We have previously discussed how to build a successful startup team. Today, we’re going to talk about how to retain your talented team.

Management is difficult, especially when it comes to setting boundaries. It’s like a professional version of parenting – how do you strike the right balance of freedom and discipline? It’s not an easy task, but there are certain workplace rules that can turn managers into dictators – and that’s when good employees start leaving.

Remember that people like to be trusted.

Look at Google: they believe their employees will be loyal and productive if treated with freedom and transparency. And clearly, they’re onto something! The Vice President of people development at Google says, “It’s less about the aspiration to be No. 1 in the world, and more that we want our employees and future employees to love it here, because that’s what’s going to make us successful.”

Here are some ways to help you retain your strong team.

Hire Well-Balanced Managers

Employees are people, not machines – although some managers struggle to remember this distinction. Hire managers who can balance being professional with being human; managers who understand people have Bad Days or make mistakes or need to be told to take a break despite a looming deadline. Compassion will enable managers to deal with high-stress demands without treating their staff like robots.

Share the Big Picture

Knowledge is power. When distributing work among employees, be aware that isolated tasks can be difficult to complete without context. Every cog in a company likes to know what machine it’s powering – so take time to explain the desired end result and how each employee will contribute to that, even if it’s a low-end or simple task. You’ll get more comprehensive results when everyone feels valued and informed.

Acknowledge Effort (not just results)

Try not to get caught up only looking at end results. Reward employees for finished products, but don’t forget to acknowledge the time and energy devoted by staff on other projects or everyday tasks. Also be careful not to only praise project coordinators – entire teams put effort in. React to that – thank them – and they’ll be much more likely to stick with you and continue working hard.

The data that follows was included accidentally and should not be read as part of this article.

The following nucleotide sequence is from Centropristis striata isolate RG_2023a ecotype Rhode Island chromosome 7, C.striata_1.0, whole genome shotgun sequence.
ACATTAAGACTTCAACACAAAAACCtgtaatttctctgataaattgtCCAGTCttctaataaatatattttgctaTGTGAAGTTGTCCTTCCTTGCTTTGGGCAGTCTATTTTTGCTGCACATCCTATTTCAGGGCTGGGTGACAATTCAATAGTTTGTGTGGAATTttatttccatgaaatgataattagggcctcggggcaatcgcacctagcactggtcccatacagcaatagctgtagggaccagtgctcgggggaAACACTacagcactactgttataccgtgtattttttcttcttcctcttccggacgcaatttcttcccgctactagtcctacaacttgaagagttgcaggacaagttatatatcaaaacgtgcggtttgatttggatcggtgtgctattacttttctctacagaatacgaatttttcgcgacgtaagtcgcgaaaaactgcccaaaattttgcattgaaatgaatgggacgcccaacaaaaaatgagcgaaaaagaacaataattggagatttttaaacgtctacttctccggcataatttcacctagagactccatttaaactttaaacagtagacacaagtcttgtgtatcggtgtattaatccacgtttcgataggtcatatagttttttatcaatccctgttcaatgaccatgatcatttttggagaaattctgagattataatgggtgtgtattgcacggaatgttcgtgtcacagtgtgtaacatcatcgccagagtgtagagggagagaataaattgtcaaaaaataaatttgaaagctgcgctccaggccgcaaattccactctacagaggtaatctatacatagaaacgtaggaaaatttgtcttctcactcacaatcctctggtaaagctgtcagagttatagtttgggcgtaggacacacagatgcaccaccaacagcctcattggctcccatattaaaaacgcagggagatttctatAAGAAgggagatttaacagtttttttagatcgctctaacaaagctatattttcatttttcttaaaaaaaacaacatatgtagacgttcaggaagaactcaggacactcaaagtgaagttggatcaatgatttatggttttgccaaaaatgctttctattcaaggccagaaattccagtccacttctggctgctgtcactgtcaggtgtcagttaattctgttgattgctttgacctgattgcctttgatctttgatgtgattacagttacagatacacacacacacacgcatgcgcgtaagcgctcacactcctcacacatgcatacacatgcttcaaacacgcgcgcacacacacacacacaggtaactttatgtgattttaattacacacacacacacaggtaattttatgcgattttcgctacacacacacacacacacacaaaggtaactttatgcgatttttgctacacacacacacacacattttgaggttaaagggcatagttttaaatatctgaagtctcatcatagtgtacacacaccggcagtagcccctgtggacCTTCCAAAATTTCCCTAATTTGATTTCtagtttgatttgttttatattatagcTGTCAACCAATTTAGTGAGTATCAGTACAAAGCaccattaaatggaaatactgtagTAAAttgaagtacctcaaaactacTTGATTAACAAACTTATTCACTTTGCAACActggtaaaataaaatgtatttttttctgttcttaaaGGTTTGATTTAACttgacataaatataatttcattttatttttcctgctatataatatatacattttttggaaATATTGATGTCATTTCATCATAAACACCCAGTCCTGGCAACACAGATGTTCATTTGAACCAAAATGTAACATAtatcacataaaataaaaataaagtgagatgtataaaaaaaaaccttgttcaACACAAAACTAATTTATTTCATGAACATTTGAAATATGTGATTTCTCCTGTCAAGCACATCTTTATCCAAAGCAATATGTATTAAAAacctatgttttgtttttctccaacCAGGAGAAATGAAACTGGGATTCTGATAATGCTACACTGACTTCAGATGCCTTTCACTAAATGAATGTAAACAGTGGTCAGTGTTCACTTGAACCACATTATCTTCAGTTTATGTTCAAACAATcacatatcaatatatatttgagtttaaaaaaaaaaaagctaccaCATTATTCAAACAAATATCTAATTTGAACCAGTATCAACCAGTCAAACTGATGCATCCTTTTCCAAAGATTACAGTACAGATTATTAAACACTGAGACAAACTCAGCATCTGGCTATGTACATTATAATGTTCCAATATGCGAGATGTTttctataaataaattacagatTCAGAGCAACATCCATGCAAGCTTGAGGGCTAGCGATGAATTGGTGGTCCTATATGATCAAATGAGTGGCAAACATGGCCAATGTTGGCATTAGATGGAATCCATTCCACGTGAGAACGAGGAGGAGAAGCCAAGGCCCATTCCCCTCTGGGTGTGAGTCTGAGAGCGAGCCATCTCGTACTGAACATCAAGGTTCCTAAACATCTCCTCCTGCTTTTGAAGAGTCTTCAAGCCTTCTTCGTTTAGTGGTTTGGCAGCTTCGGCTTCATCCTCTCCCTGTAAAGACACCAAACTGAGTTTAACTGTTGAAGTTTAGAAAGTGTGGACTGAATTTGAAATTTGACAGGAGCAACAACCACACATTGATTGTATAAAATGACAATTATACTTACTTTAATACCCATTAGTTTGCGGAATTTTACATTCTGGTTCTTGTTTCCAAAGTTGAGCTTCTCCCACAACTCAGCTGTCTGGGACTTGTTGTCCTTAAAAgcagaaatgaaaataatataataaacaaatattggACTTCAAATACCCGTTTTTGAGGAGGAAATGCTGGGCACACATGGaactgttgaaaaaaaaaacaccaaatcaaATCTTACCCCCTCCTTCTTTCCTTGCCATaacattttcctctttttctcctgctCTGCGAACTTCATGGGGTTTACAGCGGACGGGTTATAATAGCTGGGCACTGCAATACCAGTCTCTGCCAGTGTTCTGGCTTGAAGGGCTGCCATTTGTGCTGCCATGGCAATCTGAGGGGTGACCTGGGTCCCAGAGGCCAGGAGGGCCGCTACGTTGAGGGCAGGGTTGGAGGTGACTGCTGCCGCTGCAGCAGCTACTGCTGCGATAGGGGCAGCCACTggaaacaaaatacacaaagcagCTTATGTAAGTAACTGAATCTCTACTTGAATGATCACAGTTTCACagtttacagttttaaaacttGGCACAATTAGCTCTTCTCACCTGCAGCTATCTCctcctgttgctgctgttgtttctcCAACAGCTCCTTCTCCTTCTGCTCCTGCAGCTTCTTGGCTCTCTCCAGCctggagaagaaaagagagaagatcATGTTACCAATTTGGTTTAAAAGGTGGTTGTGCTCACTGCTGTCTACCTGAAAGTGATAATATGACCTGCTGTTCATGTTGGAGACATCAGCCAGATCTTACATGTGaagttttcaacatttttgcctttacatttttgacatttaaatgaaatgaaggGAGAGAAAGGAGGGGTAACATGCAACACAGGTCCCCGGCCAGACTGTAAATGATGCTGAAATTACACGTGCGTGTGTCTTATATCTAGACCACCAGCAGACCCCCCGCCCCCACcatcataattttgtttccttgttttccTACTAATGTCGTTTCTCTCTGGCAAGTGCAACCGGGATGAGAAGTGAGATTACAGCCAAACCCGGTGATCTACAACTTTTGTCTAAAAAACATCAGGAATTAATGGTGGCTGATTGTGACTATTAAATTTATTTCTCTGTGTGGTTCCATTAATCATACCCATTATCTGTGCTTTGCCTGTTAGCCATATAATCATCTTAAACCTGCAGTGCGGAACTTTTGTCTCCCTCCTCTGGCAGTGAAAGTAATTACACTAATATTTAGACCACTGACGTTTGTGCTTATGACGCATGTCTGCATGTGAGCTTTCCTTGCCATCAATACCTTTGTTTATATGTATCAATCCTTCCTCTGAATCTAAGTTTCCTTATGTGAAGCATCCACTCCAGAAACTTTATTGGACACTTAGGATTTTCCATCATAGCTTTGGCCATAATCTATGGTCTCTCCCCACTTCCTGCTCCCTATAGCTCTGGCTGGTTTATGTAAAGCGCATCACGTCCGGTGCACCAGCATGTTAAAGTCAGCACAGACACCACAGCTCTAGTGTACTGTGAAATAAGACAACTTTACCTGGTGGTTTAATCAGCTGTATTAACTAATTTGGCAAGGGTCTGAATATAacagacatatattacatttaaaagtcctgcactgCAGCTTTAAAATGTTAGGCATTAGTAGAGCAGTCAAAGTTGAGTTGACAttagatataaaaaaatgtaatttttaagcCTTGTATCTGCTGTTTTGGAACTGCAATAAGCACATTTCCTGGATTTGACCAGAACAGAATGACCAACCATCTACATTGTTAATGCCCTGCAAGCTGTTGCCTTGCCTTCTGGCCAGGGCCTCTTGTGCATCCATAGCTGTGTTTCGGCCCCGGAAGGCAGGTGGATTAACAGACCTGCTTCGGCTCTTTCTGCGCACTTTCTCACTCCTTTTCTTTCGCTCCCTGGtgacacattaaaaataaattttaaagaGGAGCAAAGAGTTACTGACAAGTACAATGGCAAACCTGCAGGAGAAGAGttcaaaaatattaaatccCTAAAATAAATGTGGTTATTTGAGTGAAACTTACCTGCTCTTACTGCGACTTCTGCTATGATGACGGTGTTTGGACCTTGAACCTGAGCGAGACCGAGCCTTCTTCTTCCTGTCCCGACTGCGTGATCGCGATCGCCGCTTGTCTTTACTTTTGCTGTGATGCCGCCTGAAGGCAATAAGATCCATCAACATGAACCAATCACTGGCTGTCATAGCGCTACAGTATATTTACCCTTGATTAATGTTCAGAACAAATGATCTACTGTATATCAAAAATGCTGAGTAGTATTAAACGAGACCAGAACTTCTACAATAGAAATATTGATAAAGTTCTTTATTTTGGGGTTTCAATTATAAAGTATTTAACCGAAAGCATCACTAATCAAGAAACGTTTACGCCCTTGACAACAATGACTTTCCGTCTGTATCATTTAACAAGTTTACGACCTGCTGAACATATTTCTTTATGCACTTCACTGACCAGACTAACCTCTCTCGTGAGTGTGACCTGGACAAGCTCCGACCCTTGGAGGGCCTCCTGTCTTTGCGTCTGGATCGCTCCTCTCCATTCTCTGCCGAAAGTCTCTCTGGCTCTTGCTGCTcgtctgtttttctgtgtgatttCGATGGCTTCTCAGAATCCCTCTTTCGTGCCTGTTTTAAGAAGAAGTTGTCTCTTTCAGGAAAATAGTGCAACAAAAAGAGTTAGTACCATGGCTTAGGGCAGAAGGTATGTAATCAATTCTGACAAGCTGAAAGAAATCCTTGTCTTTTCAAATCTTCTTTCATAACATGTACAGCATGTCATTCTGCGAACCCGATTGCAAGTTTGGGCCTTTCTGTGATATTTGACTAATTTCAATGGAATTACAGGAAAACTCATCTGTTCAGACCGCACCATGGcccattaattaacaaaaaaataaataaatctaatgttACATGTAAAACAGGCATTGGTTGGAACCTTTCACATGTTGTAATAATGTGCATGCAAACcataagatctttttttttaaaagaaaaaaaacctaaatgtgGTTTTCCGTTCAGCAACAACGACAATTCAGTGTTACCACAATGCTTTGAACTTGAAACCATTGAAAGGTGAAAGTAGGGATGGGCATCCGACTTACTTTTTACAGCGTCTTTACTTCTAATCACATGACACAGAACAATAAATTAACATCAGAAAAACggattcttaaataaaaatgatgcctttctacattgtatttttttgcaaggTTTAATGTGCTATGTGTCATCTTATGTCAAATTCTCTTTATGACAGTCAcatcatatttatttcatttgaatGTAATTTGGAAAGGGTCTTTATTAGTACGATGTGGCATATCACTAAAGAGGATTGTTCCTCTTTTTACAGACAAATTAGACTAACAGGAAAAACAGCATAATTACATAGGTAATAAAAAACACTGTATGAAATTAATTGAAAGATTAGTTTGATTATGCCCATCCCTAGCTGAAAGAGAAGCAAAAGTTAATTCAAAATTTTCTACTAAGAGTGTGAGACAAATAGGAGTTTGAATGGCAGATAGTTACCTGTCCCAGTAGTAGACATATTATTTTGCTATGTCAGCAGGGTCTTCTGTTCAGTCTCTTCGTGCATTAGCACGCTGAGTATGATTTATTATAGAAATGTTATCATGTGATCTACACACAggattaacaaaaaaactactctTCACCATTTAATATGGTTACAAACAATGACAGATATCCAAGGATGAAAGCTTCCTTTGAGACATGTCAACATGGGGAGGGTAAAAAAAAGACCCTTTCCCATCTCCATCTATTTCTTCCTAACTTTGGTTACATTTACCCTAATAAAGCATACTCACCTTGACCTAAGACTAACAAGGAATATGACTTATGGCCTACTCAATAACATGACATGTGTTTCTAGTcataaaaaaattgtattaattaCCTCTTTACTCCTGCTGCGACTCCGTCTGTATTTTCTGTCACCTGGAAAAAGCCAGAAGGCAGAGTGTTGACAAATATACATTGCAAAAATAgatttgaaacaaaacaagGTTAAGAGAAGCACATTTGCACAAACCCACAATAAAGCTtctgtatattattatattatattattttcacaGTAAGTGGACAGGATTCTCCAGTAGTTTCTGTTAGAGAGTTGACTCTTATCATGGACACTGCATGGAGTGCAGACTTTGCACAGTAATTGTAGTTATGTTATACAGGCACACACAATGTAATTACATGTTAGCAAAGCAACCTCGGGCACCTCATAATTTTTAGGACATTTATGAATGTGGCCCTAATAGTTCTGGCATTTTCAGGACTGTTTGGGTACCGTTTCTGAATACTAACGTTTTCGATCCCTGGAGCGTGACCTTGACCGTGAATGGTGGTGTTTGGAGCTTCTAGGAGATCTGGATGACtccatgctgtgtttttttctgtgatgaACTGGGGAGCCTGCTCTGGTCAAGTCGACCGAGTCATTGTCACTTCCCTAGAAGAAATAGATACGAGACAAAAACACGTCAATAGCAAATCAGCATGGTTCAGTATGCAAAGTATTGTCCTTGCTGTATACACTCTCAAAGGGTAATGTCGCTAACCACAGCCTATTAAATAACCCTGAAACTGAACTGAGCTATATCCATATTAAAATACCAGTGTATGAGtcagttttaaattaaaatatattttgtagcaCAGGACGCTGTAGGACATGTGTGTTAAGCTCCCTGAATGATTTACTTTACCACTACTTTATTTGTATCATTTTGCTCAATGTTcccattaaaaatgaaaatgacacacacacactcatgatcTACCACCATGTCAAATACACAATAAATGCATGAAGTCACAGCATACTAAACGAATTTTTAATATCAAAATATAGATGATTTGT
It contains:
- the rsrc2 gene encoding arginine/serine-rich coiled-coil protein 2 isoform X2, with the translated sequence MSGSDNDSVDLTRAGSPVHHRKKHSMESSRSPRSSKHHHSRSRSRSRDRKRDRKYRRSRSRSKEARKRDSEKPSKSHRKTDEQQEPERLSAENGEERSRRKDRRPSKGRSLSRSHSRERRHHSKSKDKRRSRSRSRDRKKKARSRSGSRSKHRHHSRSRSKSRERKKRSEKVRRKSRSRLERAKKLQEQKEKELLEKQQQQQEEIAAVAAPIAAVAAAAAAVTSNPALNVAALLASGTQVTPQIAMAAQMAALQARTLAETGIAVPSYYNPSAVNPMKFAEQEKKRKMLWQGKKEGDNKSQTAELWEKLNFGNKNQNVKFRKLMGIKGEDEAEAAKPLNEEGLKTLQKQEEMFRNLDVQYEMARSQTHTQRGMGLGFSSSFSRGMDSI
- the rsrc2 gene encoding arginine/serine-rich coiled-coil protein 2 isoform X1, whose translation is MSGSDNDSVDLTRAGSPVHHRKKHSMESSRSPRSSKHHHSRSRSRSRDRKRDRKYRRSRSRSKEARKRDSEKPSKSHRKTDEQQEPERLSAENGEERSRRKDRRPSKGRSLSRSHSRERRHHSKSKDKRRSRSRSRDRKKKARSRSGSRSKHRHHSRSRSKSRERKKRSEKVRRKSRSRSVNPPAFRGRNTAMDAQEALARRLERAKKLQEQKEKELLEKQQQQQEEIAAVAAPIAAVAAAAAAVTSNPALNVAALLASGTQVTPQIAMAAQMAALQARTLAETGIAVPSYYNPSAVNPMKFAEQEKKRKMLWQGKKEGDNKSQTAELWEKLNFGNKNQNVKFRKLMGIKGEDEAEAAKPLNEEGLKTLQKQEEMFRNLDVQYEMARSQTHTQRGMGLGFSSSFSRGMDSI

Offer Room for Growth

If there’s nowhere to go but out, you’ll lose your ambitious employees. People like to know that they can progress. Avoid rules that prevent promotion for a certain time after an employee starts. These can be motivational wet blankets.

Don’t Micromanage Employee Leave

Admittedly, there should be processes for applying for annual leave so tasks can be redistributed in time, and yes, if an employee is sick every second Monday, there’s probably something fishy going on. But if someone is ten minutes late once in a while, don’t give them a hard time. Same goes for when an employee takes sick leave: trust them enough not to hound them for a certificate.

You could even let employees take an hour here and there to attend medical appointments, without deducting sick leave. This shows trust and compassion, and encourages them to work harder when they’re in the office.

Encourage Self-Expression

A few trinkets on a desk, a poster on the wall – these can make employees feel comfortable with who they are in the workplace. If you put too many restrictions on their personal working spaces, they won’t feel like themselves and they won’t like being there. Then they’ll leave.

Trust Online Activity

Social media policies are a great replacement for restricted internet access. Allow your employees to spend their lunch breaks on sites like Facebook or YouTube. Depriving employees of simple enjoyment while simultaneously showing you don’t trust them to consume social media responsibly…well, that’s not going to create a happy workplace culture.

This also applies to mobile phone usage. If you notice an employee overstepping the bounds of fair use, discuss the matter one-on-one, instead of applying a blanket ban on mobile phones. That won’t do anyone any favours.

In conclusion, treating your employees with trust and respect will generate positive, hard-working employees who love where they work!